John Tory says it's time for Toronto to declare a climate emergency

Toronto is set to join more than 800 local governments around the world in declaring a climate emergency. Environmental groups say it's a good start, but clear commitments are still needed.

Toronto has pledged to reduce greenhouse gas emissions by 80% by 2050

Toronto Mayor John Tory is pushing for the move, though it will have to be approved by city council. (Chris Young/The Canadian Press)

Toronto is set to join more than 800 local governments around the world in declaring a climate emergency.

Mayor John Tory announced the plan Friday morning, which will have to be adopted by city council at its next meeting on Oct. 2.

"Climate change and global warming poses a major risk to our city's residents and businesses," Tory said in a news release.

"This emergency declaration serves to join cities across the world in tackling climate change, frame the impact of climate change on our residents and businesses, and enhance Toronto's commitment to a net zero carbon future."

While the emergency declaration is largely symbolic and includes no new pledges for additional programs or initiatives, Tory pointed to the city's recent efforts to combat climate change.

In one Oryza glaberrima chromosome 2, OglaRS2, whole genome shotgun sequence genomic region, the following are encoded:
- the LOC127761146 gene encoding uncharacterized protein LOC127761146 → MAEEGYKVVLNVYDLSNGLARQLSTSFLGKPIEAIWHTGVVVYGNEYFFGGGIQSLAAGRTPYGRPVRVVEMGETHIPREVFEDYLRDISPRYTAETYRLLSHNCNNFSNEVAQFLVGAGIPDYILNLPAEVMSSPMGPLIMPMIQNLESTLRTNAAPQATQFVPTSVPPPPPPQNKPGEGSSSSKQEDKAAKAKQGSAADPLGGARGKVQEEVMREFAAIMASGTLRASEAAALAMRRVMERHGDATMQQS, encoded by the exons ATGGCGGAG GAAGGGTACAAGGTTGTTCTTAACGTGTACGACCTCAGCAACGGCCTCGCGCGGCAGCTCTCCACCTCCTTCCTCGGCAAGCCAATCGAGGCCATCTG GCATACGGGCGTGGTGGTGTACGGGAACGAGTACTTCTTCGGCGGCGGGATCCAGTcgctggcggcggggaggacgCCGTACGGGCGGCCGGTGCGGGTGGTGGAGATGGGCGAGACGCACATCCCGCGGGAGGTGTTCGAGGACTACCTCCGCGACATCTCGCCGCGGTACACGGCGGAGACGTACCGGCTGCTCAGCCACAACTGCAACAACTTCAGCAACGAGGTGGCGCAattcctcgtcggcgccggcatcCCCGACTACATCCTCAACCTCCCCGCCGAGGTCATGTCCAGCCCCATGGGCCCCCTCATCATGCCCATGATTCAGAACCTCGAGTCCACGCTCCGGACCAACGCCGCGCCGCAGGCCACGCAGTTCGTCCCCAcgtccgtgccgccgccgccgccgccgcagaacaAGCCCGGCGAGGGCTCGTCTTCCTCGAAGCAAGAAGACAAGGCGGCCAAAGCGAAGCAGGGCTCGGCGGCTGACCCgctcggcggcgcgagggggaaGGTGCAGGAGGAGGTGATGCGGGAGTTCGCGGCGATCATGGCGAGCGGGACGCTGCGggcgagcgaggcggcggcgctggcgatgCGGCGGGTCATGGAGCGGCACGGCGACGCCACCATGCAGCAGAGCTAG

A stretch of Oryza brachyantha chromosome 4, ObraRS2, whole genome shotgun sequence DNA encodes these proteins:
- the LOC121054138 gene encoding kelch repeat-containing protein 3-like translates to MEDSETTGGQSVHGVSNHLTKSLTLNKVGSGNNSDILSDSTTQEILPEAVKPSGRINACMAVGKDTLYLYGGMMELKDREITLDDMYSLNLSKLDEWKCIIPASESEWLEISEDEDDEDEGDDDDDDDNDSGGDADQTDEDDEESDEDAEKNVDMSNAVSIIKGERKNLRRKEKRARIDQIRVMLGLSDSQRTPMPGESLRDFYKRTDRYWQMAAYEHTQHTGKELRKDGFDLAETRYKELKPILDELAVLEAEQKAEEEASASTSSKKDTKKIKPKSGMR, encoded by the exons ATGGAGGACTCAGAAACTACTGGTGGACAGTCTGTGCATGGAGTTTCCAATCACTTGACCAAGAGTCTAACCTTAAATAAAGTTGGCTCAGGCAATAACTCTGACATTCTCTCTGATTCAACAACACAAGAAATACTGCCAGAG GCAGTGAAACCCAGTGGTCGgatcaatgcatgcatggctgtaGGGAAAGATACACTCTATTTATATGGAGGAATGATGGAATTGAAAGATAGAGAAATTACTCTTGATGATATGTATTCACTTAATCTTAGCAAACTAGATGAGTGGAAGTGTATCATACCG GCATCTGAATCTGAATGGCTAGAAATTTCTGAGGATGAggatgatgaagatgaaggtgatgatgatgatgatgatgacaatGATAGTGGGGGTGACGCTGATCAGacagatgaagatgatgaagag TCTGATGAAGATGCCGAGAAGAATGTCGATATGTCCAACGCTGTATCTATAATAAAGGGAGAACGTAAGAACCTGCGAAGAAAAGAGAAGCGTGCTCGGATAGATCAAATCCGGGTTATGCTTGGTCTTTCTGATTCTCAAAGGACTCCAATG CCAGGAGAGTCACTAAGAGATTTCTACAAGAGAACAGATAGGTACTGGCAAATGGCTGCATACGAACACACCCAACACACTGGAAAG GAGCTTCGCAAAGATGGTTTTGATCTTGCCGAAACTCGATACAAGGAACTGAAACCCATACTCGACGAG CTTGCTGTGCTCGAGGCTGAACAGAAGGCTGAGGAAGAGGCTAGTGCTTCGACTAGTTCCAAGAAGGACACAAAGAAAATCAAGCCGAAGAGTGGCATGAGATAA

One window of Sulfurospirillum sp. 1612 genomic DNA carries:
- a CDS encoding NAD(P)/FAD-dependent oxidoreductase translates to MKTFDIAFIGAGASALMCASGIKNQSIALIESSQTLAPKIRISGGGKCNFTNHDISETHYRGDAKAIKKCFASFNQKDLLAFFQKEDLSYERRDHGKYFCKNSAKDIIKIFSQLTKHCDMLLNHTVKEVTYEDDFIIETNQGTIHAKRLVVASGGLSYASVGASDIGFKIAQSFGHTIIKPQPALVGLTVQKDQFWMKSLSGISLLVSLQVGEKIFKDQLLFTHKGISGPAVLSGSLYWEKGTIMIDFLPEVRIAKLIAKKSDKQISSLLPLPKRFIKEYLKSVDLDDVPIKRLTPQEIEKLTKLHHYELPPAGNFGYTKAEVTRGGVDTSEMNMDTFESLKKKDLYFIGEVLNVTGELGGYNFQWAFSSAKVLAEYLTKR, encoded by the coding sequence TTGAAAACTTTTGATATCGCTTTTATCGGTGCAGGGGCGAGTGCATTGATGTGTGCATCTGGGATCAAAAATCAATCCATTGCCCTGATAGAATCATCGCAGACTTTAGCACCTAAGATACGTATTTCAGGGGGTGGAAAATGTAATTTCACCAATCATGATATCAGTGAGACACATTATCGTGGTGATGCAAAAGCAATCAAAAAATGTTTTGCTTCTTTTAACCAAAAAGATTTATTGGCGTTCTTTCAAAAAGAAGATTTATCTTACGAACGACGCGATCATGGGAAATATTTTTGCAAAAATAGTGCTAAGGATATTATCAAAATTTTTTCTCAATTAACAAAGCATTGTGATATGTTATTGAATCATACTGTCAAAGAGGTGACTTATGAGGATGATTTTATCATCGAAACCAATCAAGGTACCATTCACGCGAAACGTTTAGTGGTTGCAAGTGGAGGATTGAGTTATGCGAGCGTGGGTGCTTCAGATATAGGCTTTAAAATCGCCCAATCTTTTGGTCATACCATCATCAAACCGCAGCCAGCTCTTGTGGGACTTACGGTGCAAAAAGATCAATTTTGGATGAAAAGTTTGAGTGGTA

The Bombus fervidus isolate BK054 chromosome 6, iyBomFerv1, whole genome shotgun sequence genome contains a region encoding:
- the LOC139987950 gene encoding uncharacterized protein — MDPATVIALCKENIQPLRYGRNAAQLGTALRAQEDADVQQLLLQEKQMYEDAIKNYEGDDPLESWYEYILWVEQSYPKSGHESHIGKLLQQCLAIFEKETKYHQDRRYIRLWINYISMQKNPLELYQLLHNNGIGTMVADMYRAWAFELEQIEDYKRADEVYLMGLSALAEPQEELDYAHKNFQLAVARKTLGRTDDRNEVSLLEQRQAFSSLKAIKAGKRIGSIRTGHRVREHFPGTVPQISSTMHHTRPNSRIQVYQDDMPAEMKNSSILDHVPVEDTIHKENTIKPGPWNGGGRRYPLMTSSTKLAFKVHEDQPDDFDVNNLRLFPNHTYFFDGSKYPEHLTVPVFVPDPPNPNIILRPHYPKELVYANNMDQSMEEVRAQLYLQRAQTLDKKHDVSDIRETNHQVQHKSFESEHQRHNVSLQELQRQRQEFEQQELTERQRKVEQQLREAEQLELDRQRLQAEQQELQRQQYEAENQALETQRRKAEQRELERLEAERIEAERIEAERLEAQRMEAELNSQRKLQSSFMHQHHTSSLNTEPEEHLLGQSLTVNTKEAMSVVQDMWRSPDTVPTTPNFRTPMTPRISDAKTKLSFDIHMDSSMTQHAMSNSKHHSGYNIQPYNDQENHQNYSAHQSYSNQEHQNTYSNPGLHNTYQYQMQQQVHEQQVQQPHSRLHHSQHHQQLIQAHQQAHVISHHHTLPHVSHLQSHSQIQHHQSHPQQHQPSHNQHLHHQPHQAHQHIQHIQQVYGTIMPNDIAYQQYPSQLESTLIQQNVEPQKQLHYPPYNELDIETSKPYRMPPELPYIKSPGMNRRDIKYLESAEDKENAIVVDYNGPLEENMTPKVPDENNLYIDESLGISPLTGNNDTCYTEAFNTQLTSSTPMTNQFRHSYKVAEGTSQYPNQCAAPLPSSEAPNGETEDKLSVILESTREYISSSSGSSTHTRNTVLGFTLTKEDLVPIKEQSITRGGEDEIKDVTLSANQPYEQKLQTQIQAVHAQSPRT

Toronto has been hit hard by flooding for two straight years. In 2017, pictured, large swaths of the Toronto Islands were inundated with floodwater from Lake Ontario. (Nathan Denette/Canadian Press)

He added that the declaration will serve the purpose of "naming, framing and deepening" Toronto's commitment to protecting the city from the effects of climate change.

Tell us what you think!

Help shape the future of CBC article pages by taking a quick survey.

New York, Los Angeles, London, Paris, Barcelona, Sydney, Montreal and Vancouver are among the more than 800 cities to have already declared a climate emergency.

Words have to be backed up with action, Greenpeace says

A group of 47 local environmental and civic organizations have called on city council to adopt the plan, but said in an open letter that the declaration will have to be followed by clear commitments to tackle climate change.

Environmental activists hold signs as they take part in the protest calling for action on climate change in Nairobi, Kenya on Sept. 20. (Baz Ratner/Reuters)

"We are looking for hard evidence that our Mayor and City Councillors are committed to making real progress during this council term," wrote Toronto Environmental Alliance Executive Director Emmay Mah in a release. 

"People of all ages, including children and youth, are demanding urgent and meaningful climate action here in Toronto."

Greenpeace Canada, another of the 47 organizations, echoed that call.

"Words are lovely but only truly matter when backed by deeds," said energy strategist Keith Stewart.

The announcement also drew criticism from former mayoral candidate Jennifer Keesmaat, who called out the city for its failure to act on several climate-related issues.

Tory's announcement comes on the same day that tens of thousands of students around the world protested inaction against climate change.

Toronto's primary climate change strategy, called TransformTO, calls for an 80 per cent reduction in greenhouse gas emissions by 2050, based on 1990 levels.